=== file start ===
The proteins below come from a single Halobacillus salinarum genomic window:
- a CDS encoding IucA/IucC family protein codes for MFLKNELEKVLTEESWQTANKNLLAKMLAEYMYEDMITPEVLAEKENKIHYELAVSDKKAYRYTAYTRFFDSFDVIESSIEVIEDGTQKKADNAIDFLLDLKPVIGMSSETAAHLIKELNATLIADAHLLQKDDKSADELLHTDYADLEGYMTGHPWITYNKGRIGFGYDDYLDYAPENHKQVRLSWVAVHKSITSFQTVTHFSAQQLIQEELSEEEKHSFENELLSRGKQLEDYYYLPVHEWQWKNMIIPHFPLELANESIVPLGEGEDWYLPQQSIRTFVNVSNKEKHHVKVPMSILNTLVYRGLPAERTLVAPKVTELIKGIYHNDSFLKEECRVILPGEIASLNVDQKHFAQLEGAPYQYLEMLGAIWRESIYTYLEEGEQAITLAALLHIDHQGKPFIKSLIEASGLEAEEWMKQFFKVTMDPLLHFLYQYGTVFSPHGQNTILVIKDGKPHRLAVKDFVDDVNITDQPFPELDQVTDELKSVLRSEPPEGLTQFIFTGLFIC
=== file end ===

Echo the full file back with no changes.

The proteins below come from a single Halobacillus salinarum genomic window:
- a CDS encoding IucA/IucC family protein codes for MFLKNELEKVLTEESWQTANKNLLAKMLAEYMYEDMITPEVLAEKENKIHYELAVSDKKAYRYTAYTRFFDSFDVIESSIEVIEDGTQKKADNAIDFLLDLKPVIGMSSETAAHLIKELNATLIADAHLLQKDDKSADELLHTDYADLEGYMTGHPWITYNKGRIGFGYDDYLDYAPENHKQVRLSWVAVHKSITSFQTVTHFSAQQLIQEELSEEEKHSFENELLSRGKQLEDYYYLPVHEWQWKNMIIPHFPLELANESIVPLGEGEDWYLPQQSIRTFVNVSNKEKHHVKVPMSILNTLVYRGLPAERTLVAPKVTELIKGIYHNDSFLKEECRVILPGEIASLNVDQKHFAQLEGAPYQYLEMLGAIWRESIYTYLEEGEQAITLAALLHIDHQGKPFIKSLIEASGLEAEEWMKQFFKVTMDPLLHFLYQYGTVFSPHGQNTILVIKDGKPHRLAVKDFVDDVNITDQPFPELDQVTDELKSVLRSEPPEGLTQFIFTGLFIC